An undeniable titan of literary science fiction, Isaac Asimov was also an acute observer of scientific machinery to the extent that his predictions showed an oracular virtue. In 1988 the TV presenter Bill Moyers interviewed the writer for World of Ideas, which led to one of the best conferences on the possibilities of the Internet that we have to hand, especially now that, above all, the Internet actually exists.

It is recommendable to listen to his talk as if we were doing so in the past, when there were no private connections to the web or personal computers, and then realize that all that he predicts is now here and is a marvelous tool that we should use more in an educational, personalized and eccentric way than for social distractions.

Once we have computer outlets in every home, each of them hooked up to enormous libraries, where anyone can ask any question and be given answers and reference material in something you are interested in knowing from an early age, however silly it might seem to someone else, that is what you are interested in.

You can do it in your own room, at your own speed, in your own direction and on your own time. Then everyone will enjoy learning.

Nowadays, what we call learning is forced on you. And everyone is forced to learn the same thing on the same day at the same speed, in class. And everyone is different, for some it goes too fast, for some it’s too slow. But give them a chance, in addition to school (I don’t say we abolish school), to follow up their own bent from the start.

When Bill Moyers intervenes and he asks a question that is so of that time: “What about the argument that says computers dehumanize learning?”, Asimov immediately turns the question around:

As a matter of fact it’s just the reverse, it seems to me that it is through this machine that for the first time we will be able to have a one-to-one relationship between information source and information consumer.

Asimov maintains that the computers of the future are a way of allowing us all to have a one-on-one tutor in the way in which we can access all the knowledge accumulated by humans. All of those digital libraries that await us with their innumerable gems that we often take for granted. He also highlights the way in which one discipline can lead to another, and another, because they are all fundamentally connected, hyperlinked, we could say. In short and without drowning the interview in commentary, Asimov reminds us of the marvel that we have before us and the possibilities of rhythm, time and direction that we have to hand.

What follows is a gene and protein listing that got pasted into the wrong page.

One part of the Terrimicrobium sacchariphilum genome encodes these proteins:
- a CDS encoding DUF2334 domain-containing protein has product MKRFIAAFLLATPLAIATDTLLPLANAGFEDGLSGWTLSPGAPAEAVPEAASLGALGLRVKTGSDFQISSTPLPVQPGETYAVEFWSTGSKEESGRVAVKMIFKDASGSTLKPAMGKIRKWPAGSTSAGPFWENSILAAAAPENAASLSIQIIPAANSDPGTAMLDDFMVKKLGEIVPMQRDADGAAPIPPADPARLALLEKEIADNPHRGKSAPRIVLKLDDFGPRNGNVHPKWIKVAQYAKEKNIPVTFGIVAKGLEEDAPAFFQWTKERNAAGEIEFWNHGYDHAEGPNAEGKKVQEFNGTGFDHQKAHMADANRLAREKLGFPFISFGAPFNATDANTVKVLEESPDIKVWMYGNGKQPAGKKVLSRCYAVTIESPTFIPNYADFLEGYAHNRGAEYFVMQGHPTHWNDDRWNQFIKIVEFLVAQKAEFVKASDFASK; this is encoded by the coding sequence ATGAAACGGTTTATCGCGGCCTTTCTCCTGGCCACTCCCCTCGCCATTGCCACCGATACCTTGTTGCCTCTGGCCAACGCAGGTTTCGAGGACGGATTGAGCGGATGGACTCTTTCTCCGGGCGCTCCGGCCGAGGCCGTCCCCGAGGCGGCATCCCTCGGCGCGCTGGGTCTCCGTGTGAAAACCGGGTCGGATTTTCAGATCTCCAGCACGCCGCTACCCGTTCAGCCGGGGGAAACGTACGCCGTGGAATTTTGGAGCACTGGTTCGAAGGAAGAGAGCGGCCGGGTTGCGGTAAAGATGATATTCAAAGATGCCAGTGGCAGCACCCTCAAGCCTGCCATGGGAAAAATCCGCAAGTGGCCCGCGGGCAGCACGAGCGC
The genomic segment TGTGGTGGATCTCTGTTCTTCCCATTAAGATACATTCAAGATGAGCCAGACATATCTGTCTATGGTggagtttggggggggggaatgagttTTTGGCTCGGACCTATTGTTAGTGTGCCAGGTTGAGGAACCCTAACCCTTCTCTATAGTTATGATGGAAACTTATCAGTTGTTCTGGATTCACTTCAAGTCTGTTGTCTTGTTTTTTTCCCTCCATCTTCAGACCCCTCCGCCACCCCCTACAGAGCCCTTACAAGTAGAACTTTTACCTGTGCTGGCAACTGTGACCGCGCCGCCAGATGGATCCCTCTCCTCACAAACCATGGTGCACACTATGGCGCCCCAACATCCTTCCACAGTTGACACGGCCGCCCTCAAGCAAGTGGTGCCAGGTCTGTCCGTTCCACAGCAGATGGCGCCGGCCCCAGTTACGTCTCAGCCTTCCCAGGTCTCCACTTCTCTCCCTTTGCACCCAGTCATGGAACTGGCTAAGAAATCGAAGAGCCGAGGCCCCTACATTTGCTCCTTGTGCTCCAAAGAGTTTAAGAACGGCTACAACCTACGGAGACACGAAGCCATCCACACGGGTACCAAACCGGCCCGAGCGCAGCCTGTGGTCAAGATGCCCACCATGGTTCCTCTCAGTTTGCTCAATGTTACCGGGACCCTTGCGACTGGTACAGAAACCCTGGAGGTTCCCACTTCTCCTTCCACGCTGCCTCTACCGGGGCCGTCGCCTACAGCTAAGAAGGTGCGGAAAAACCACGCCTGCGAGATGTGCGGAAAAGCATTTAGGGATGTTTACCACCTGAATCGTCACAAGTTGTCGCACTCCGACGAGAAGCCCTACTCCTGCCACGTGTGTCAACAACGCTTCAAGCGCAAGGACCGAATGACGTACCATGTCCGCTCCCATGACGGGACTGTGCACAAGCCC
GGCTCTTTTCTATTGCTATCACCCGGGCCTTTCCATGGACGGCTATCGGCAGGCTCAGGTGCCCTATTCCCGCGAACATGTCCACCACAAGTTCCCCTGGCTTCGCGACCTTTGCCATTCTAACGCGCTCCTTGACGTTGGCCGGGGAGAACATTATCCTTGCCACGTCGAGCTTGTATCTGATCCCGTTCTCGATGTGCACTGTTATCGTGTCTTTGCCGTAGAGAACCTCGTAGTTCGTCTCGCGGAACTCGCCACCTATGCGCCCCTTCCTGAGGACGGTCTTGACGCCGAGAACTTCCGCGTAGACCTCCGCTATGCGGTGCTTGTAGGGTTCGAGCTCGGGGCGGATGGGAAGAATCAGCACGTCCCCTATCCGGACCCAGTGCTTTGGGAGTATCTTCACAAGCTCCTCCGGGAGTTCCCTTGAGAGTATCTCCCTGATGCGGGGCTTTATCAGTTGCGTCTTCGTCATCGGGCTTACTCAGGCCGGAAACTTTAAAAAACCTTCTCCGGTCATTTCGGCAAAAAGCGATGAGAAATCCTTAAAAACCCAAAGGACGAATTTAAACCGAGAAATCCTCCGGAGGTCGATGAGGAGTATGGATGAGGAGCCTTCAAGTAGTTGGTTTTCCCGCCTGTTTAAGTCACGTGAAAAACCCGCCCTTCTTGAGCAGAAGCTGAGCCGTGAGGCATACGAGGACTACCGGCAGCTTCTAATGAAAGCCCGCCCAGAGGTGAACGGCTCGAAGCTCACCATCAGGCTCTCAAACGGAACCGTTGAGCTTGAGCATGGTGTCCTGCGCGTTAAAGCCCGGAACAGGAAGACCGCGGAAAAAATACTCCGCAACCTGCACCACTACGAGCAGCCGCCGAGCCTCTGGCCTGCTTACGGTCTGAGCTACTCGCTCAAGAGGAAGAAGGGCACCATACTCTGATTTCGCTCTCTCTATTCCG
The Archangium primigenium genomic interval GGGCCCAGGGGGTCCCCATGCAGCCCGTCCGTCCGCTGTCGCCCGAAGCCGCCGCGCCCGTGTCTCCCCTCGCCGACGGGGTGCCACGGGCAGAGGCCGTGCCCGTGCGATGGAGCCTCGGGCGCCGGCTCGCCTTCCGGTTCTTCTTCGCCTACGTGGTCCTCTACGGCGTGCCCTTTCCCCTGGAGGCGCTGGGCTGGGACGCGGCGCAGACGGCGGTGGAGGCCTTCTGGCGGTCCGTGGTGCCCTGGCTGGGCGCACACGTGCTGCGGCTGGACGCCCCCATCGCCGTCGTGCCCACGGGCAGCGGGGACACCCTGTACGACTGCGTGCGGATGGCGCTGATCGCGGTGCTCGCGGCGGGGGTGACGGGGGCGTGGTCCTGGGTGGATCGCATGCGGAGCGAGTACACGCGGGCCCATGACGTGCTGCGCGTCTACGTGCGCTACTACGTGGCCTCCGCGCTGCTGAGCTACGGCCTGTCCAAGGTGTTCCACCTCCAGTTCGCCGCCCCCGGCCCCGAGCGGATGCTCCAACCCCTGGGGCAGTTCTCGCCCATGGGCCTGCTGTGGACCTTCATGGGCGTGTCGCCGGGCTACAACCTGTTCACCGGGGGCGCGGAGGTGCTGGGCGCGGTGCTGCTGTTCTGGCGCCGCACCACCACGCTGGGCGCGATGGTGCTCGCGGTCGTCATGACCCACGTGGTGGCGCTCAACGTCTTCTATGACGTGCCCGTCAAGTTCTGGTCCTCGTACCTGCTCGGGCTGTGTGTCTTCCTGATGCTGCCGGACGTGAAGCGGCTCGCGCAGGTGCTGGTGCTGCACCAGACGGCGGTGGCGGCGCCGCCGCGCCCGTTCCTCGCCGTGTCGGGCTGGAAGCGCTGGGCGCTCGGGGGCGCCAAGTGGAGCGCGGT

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An undeniable titan of literary science fiction, Isaac Asimov was also an acute observer of scientific machinery to the extent that his predictions showed an oracular virtue. In 1988 the TV presenter Bill Moyers interviewed the writer for World of Ideas, which led to one of the best conferences on the possibilities of the Internet that we have to hand, especially now that, above all, the Internet actually exists.

It is recommendable to listen to his talk as if we were doing so in the past, when there were no private connections to the web or personal computers, and then realize that all that he predicts is now here and is a marvelous tool that we should use more in an educational, personalized and eccentric way than for social distractions.

Once we have computer outlets in every home, each of them hooked up to enormous libraries, where anyone can ask any question and be given answers and reference material in something you are interested in knowing from an early age, however silly it might seem to someone else, that is what you are interested in.

You can do it in your own room, at your own speed, in your own direction and on your own time. Then everyone will enjoy learning.

Nowadays, what we call learning is forced on you. And everyone is forced to learn the same thing on the same day at the same speed, in class. And everyone is different, for some it goes too fast, for some it’s too slow. But give them a chance, in addition to school (I don’t say we abolish school), to follow up their own bent from the start.

When Bill Moyers intervenes and he asks a question that is so of that time: “What about the argument that says computers dehumanize learning?”, Asimov immediately turns the question around:

As a matter of fact it’s just the reverse, it seems to me that it is through this machine that for the first time we will be able to have a one-to-one relationship between information source and information consumer.

Asimov maintains that the computers of the future are a way of allowing us all to have a one-on-one tutor in the way in which we can access all the knowledge accumulated by humans. All of those digital libraries that await us with their innumerable gems that we often take for granted. He also highlights the way in which one discipline can lead to another, and another, because they are all fundamentally connected, hyperlinked, we could say. In short and without drowning the interview in commentary, Asimov reminds us of the marvel that we have before us and the possibilities of rhythm, time and direction that we have to hand.

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